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8039919230 34d2fab04f o Top 5 Strategies for Paying Off Your Mortgage Early

Buying a home is a long-term financial commitment that typically involves taking on a mortgage for 10, 20 or even 30 years. Knocking out your home loan a few years early may save you thousands of dollars in interest but it’s often easier said than done. If you’re trying to get the mortgage monkey off your back ahead of schedule you need a plan for paying down the debt. Here are a few strategies that can help make your early mortgage payoff dreams a reality.

Related: How Much House Can I Afford?

Rethink Your Payment Schedule

Many homeowners choose to pay their mortgage on a monthly basis but making a simple change to your payment schedule can make a big difference in how quickly you pay off the loan. Switching to biweekly payments effectively allows you to make thirteen full mortgage payments each year rather than twelve. Depending on the size of the loan you could shave anywhere from six to eight years off your repayment term just by making this simple change. Keep in mind that doing so means there will be a couple of months where you’ll be making three payments instead of two so you’ll need to budget accordingly.

Think Small

Paying more towards your principal is a good way to make your mortgage balance drop quickly but finding the additional cash in your budget can be a challenge. The good news is it’s possible to throw a little extra at the mortgage each month even if you don’t have much wiggle room. For instance, if you budgeted $100 for grocery but only spent $90 that’s an extra $10 you could put towards your principal. That $5 rebate check or the $30 your aunt sent you for your birthday may not seem like much but it all adds up and can go a long way towards helping to speed up your mortgage pay down.

Pay a Lump Sum

Receiving an unexpected chunk of change can be a blessing or a curse, depending on what you do with the money. If you find yourself on the receiving end of an inheritance or a sizable tax refund it’s tempting to go out and blow it on a dream vacation or a new TV but using it to pay down your mortgage is a smarter move. Even if it’s just a one-time thing it can cut down significantly on your loan term and the amount of interest you’ll pay.

Related Article: 5 Tips for Handling a Financial Windfall

If you’re planning to make a lump sum payment on your loan you’ll want to check with your lender first to make sure you won’t get hit with a prepayment penalty. Also, if you have a low interest mortgage, there may be other places (like a higher interest credit card debt or personal loan) where the money should go first.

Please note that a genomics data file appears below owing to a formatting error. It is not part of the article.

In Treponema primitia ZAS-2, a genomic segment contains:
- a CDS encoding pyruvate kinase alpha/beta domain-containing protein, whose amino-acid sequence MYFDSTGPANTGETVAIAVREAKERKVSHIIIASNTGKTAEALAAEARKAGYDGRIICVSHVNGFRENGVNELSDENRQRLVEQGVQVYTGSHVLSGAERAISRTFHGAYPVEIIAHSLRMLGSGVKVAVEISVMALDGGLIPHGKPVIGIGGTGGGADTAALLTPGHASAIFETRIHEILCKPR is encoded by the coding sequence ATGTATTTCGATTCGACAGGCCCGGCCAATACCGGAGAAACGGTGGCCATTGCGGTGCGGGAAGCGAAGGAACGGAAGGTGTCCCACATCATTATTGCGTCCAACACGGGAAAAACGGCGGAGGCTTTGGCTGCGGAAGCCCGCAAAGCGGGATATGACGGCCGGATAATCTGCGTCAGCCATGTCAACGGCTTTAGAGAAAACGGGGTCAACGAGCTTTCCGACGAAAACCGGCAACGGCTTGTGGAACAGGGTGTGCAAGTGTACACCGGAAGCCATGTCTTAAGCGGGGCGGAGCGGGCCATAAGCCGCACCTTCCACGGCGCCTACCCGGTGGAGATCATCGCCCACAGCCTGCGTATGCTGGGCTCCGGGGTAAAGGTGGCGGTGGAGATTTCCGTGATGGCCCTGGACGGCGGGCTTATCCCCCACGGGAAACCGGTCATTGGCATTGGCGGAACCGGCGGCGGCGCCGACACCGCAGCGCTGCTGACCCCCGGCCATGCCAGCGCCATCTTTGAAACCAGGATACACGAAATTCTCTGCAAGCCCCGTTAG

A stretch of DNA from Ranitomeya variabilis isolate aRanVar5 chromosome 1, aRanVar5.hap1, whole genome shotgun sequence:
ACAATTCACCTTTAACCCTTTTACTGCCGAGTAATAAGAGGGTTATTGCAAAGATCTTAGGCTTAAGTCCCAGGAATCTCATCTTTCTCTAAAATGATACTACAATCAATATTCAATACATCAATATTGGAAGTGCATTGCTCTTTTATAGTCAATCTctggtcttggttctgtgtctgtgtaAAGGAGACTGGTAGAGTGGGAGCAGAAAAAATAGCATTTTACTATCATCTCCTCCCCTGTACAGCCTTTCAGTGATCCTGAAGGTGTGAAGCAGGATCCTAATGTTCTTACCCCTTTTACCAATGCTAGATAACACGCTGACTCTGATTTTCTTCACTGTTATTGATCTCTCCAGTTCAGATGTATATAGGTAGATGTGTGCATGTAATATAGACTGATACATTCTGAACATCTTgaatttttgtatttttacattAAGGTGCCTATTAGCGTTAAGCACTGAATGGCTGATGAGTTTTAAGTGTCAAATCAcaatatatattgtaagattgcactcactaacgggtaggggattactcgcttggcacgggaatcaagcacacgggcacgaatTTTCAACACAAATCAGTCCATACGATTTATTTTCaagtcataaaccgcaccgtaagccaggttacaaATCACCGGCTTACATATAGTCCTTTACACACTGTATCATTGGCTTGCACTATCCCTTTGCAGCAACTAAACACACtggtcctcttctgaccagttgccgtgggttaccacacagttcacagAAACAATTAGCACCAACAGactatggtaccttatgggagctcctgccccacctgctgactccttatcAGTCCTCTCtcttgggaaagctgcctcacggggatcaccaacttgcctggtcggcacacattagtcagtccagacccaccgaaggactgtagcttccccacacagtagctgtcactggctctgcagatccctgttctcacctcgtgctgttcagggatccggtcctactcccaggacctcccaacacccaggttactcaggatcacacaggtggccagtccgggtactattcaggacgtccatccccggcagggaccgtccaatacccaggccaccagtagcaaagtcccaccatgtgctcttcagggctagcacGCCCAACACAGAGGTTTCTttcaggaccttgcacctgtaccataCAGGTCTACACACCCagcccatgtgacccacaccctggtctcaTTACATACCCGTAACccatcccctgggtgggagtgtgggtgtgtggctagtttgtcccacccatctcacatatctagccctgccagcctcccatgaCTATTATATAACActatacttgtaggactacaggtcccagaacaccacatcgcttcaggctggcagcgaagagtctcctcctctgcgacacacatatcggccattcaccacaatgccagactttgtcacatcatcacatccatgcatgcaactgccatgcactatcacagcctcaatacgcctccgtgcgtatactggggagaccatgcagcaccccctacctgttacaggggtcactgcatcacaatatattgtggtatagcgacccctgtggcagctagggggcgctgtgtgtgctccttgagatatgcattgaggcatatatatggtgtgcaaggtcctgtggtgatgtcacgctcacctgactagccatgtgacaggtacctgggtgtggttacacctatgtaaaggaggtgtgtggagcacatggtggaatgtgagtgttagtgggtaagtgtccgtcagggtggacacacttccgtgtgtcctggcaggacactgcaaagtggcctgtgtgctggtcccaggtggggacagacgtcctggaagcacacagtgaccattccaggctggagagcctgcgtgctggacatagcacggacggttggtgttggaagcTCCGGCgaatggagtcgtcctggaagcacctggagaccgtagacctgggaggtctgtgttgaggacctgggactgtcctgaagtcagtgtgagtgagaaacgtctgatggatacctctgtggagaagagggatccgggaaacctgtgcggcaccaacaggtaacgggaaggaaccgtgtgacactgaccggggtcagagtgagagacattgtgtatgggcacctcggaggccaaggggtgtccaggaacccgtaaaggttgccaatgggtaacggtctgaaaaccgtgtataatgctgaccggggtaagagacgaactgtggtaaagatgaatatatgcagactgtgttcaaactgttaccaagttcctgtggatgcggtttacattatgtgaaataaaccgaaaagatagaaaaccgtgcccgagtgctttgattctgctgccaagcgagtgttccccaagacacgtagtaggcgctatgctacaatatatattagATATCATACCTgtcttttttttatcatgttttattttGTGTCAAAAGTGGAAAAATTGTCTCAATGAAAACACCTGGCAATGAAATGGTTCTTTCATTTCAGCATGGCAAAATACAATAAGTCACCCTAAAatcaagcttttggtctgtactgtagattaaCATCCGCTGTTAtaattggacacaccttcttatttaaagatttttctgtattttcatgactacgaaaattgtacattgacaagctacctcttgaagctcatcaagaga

Refinance Your Home Loan

Interest rates are still relatively low, which makes it a great time to refinance your mortgage. Refinancing allows you to reduce your interest rate and it also gives you the opportunity to shorten your loan term. Switching from a 30-year term to a 15-year loan puts you on track to have the mortgage paid off much faster but there’s a trade-off in the form of a higher monthly payment. If your financial situation were to change dramatically it could put you in hot water with your lender if you’re not able to maintain the higher payments.

Related: Should I Refinance?

The other option is to stick with a longer loan term but refinance to a lower rate. This not only saves you on interest but it also frees up extra cash in your budget that you can use to pay down the principal more quickly. If you find yourself in the middle of an unexpected cash crunch because of a job loss or illness having a lower payment will work to your advantage.

Consider a Move

If you’re looking to take more drastic action to reduce your mortgage, you may want to think about downsizing to a smaller, less expensive home. If you’ve built up a substantial amount of equity in your current home you could use the proceeds to buy a new place outright and live mortgage-free. Downsizing isn’t the right move for everyone but if you’re really committed to getting rid of your mortgage debt it’s an option worth considering.

Paying off your home loan sooner rather than later can give you more flexibility when it comes to your budget and your overall financial goals. Instead of shelling out hundreds or thousands of dollars to your mortgage lender each month you could be using that money to fund your retirement, contribute to your child’s college education or fund your dreams of owning a small business. Getting rid of your mortgage debt won’t happen overnight but it can be done, whether you’re taking tiny steps or huge strides.

Related: How Much Do I Need to Save for Retirement? 

Photo Credit: PropertyGuiding

Rebecca Lake Rebecca has been writing about the nuts and bolts of personal finance since 2009. Her work has appeared on a number of popular finance sites, including the Quickbooks/Intuit small business blog and Money Crashers. As a homeschooling mom of two, she's always looking for ways to make the most of every dollar.

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